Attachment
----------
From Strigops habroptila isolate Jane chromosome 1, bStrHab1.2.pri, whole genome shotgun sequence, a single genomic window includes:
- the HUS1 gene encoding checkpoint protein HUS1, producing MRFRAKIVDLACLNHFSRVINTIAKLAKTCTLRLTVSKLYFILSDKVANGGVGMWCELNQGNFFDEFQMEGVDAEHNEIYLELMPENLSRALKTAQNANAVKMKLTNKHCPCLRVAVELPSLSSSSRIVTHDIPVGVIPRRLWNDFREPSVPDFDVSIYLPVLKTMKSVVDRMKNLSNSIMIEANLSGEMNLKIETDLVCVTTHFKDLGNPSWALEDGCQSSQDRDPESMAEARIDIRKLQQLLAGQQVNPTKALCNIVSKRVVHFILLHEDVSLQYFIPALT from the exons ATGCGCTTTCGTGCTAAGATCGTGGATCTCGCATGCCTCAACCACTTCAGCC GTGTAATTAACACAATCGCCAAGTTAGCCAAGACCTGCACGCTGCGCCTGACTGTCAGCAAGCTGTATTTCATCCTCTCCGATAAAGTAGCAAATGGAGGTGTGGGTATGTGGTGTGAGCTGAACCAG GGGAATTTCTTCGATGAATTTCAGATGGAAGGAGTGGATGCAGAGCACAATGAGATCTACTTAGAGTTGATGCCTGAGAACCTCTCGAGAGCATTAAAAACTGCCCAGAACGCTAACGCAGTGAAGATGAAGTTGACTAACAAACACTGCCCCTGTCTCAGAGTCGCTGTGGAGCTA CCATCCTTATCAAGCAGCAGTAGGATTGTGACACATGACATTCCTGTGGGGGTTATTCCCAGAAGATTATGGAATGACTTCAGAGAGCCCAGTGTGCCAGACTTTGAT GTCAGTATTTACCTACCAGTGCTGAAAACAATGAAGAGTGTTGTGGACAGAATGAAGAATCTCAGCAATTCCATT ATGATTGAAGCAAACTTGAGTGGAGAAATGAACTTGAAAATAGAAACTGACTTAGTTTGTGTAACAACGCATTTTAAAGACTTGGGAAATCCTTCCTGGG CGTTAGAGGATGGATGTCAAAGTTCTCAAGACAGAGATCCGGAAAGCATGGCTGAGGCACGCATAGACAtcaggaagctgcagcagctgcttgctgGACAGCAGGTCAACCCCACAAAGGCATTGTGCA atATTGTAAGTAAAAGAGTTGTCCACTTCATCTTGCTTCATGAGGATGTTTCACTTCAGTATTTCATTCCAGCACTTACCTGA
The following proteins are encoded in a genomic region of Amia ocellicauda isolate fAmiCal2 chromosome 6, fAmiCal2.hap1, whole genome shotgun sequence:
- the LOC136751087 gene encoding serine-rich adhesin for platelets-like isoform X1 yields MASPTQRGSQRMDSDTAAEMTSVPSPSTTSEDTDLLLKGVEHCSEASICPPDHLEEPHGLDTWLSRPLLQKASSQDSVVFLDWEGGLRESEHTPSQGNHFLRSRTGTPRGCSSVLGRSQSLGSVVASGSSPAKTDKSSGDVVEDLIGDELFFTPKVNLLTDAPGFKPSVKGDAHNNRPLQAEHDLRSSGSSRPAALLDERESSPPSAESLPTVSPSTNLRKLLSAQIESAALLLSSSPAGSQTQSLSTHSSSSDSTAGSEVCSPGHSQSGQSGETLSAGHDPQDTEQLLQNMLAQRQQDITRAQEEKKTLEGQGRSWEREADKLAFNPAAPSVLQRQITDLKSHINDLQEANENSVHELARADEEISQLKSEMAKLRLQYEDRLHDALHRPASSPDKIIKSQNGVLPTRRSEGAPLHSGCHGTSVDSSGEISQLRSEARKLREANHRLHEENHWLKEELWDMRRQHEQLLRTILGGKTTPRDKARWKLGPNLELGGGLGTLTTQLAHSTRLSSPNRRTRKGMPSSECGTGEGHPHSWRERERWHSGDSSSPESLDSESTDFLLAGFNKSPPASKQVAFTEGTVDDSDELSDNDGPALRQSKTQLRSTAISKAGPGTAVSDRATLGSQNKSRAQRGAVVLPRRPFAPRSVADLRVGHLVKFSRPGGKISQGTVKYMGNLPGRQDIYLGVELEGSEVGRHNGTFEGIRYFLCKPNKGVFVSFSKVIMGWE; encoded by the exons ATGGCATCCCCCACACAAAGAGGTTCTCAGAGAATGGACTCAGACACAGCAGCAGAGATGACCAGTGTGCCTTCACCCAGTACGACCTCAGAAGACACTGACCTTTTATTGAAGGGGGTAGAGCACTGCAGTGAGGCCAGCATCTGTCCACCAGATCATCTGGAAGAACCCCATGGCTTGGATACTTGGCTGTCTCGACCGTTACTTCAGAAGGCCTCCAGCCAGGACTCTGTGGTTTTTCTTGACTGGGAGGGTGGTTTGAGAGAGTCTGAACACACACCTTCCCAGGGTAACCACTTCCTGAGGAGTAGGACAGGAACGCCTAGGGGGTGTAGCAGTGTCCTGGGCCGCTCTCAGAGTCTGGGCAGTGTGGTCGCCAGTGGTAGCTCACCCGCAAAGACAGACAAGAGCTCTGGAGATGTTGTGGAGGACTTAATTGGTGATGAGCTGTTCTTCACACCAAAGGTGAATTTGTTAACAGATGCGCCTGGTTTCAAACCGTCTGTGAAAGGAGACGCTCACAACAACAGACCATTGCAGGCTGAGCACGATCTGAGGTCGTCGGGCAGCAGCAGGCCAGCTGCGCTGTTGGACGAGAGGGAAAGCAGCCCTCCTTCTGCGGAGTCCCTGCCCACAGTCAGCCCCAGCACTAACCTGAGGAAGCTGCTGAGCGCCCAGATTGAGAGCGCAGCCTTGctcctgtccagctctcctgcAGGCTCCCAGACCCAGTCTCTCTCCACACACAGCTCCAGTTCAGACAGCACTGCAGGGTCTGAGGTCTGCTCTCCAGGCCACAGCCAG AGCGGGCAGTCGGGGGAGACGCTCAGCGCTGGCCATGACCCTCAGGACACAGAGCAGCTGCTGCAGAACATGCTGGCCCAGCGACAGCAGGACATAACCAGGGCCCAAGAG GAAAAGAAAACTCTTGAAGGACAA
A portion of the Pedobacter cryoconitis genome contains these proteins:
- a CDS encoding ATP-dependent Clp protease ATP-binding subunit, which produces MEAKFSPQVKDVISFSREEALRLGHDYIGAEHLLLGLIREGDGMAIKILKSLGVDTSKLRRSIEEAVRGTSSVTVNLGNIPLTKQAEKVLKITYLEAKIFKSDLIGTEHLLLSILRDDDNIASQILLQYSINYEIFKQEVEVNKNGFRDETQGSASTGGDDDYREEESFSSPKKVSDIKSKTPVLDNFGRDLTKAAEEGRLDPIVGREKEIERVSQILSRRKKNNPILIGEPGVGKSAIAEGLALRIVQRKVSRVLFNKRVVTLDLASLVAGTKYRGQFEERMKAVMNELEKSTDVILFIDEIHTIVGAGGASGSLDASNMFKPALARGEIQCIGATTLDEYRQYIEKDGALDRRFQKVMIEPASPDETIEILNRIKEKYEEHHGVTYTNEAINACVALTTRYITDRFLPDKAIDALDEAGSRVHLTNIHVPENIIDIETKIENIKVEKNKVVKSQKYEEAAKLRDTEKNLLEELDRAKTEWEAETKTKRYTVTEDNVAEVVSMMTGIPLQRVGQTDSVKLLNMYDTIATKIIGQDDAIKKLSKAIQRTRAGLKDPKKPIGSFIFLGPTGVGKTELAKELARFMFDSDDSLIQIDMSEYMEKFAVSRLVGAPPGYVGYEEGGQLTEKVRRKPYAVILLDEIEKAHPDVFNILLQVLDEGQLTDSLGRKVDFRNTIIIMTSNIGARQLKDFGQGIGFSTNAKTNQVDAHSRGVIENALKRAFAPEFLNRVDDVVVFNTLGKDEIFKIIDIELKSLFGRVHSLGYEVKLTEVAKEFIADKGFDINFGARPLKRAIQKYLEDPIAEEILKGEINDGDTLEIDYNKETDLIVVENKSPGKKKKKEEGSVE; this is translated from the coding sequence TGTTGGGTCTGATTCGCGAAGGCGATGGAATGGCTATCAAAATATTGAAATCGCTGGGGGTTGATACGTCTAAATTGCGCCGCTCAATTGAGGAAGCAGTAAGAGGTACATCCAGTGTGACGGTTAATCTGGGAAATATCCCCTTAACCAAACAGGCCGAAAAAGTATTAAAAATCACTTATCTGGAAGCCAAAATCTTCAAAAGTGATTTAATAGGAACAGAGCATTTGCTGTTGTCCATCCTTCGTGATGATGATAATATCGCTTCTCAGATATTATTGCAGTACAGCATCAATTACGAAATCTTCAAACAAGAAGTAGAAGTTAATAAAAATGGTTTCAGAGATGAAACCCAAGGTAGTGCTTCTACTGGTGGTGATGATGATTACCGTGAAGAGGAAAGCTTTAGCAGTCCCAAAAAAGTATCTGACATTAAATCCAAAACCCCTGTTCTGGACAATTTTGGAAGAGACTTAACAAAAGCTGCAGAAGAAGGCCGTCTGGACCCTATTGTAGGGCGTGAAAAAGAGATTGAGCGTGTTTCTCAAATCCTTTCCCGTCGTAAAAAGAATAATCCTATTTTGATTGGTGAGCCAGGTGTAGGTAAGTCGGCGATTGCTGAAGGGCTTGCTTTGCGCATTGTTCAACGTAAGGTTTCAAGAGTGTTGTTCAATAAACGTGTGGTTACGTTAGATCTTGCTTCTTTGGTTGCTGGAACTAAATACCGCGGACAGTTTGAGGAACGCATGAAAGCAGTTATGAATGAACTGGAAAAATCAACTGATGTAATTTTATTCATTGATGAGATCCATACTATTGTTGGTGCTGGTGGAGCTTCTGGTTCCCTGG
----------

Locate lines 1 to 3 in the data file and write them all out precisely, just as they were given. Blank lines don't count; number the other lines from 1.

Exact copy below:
From Strigops habroptila isolate Jane chromosome 1, bStrHab1.2.pri, whole genome shotgun sequence, a single genomic window includes:
- the HUS1 gene encoding checkpoint protein HUS1, producing MRFRAKIVDLACLNHFSRVINTIAKLAKTCTLRLTVSKLYFILSDKVANGGVGMWCELNQGNFFDEFQMEGVDAEHNEIYLELMPENLSRALKTAQNANAVKMKLTNKHCPCLRVAVELPSLSSSSRIVTHDIPVGVIPRRLWNDFREPSVPDFDVSIYLPVLKTMKSVVDRMKNLSNSIMIEANLSGEMNLKIETDLVCVTTHFKDLGNPSWALEDGCQSSQDRDPESMAEARIDIRKLQQLLAGQQVNPTKALCNIVSKRVVHFILLHEDVSLQYFIPALT from the exons ATGCGCTTTCGTGCTAAGATCGTGGATCTCGCATGCCTCAACCACTTCAGCC GTGTAATTAACACAATCGCCAAGTTAGCCAAGACCTGCACGCTGCGCCTGACTGTCAGCAAGCTGTATTTCATCCTCTCCGATAAAGTAGCAAATGGAGGTGTGGGTATGTGGTGTGAGCTGAACCAG GGGAATTTCTTCGATGAATTTCAGATGGAAGGAGTGGATGCAGAGCACAATGAGATCTACTTAGAGTTGATGCCTGAGAACCTCTCGAGAGCATTAAAAACTGCCCAGAACGCTAACGCAGTGAAGATGAAGTTGACTAACAAACACTGCCCCTGTCTCAGAGTCGCTGTGGAGCTA CCATCCTTATCAAGCAGCAGTAGGATTGTGACACATGACATTCCTGTGGGGGTTATTCCCAGAAGATTATGGAATGACTTCAGAGAGCCCAGTGTGCCAGACTTTGAT GTCAGTATTTACCTACCAGTGCTGAAAACAATGAAGAGTGTTGTGGACAGAATGAAGAATCTCAGCAATTCCATT ATGATTGAAGCAAACTTGAGTGGAGAAATGAACTTGAAAATAGAAACTGACTTAGTTTGTGTAACAACGCATTTTAAAGACTTGGGAAATCCTTCCTGGG CGTTAGAGGATGGATGTCAAAGTTCTCAAGACAGAGATCCGGAAAGCATGGCTGAGGCACGCATAGACAtcaggaagctgcagcagctgcttgctgGACAGCAGGTCAACCCCACAAAGGCATTGTGCA atATTGTAAGTAAAAGAGTTGTCCACTTCATCTTGCTTCATGAGGATGTTTCACTTCAGTATTTCATTCCAGCACTTACCTGA
The following proteins are encoded in a genomic region of Amia ocellicauda isolate fAmiCal2 chromosome 6, fAmiCal2.hap1, whole genome shotgun sequence: